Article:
The European Union’s Strategy for the Western Balkans, presented on February 6 in Strasbourg, confirms the Union’s determination to take a leadership position in the region. We are particularly encouraged by the fact that the document indicates 2025 as a time frame within which Serbia and Montenegro could become member states. Although the date has no binding force, the announcement of a specific deadline should be used as an incentive for the faster implementation of necessary reforms and completion of the process that has been under way for almost two decades.
Nineteen years after the European Union first mentioned that the region had a European prospect, 15 years after the Thessaloniki Summit, which sent the message that the EU’s door was open to the countries of the Western Balkans, and nine years after Serbia submitted its formal EU membership application, this is the first time that we’ve received a possible year of accession. Therein lies the importance of the document.
We’ve been waiting for the enlargement strategy for a long time. Despite being the most successful part of the EU’s foreign policy, it has been a neglected topic for a long time. Today, when it is finally on the agenda in Brussels, and neighboring Bulgaria has announced that further integration of the region is going to be a priority in its EU presidency, the work ahead of us should be taken very seriously.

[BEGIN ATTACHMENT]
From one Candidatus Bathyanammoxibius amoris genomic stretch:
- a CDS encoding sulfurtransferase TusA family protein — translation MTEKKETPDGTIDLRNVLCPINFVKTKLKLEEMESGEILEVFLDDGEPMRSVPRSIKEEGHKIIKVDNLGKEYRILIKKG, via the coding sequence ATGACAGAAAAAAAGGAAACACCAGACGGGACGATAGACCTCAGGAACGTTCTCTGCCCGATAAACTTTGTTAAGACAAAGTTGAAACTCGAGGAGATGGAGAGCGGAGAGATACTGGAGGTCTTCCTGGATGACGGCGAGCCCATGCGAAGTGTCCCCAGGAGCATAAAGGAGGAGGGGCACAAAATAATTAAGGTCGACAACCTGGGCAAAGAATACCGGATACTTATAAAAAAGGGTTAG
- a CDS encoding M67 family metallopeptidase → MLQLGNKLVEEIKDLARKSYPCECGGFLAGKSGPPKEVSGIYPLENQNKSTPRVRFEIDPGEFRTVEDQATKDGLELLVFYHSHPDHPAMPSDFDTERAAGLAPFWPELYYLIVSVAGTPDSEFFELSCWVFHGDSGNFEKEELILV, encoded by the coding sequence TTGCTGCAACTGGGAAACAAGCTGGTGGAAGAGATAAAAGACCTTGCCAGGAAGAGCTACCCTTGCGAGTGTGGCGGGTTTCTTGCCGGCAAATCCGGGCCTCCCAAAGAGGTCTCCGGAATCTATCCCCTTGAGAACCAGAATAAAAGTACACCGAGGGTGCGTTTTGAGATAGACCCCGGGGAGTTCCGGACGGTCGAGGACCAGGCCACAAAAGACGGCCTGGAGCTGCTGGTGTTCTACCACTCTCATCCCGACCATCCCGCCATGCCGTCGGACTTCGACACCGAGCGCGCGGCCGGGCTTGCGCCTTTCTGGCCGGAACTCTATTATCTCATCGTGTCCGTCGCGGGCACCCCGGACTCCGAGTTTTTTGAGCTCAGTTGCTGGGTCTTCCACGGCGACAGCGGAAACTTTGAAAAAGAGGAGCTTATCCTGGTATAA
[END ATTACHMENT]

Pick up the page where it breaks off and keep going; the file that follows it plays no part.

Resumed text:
Serbia will have to realize, as soon as possible, the judicial reform, rule of law, freedom of the media, normalization of relations with Kosovo and all the topics that have been emphasized in the Brussels announcements as crucial for further integration. We expect that the reforms will be followed by the accelerated opening of the negotiation chapters, since all of them have to be closed by 2023, followed by the signing of the accession agreement. And that is a very ambitious deadline.
The European Movement in Serbia, which marked its 25th anniversary last year, has been striving to establish a balanced and objective approach to the country’s negotiating process, pointing out its good sides (of which there are many), but persistence and the breaking of some old habits will also be a necessary step.
At the moment, when Serbia has confirmed the European Union as its definitive foreign policy commitment, we can say with pleasure that in the years ahead of us, a series of projects and activities will continue to make the European integration process even more visible and recognizable.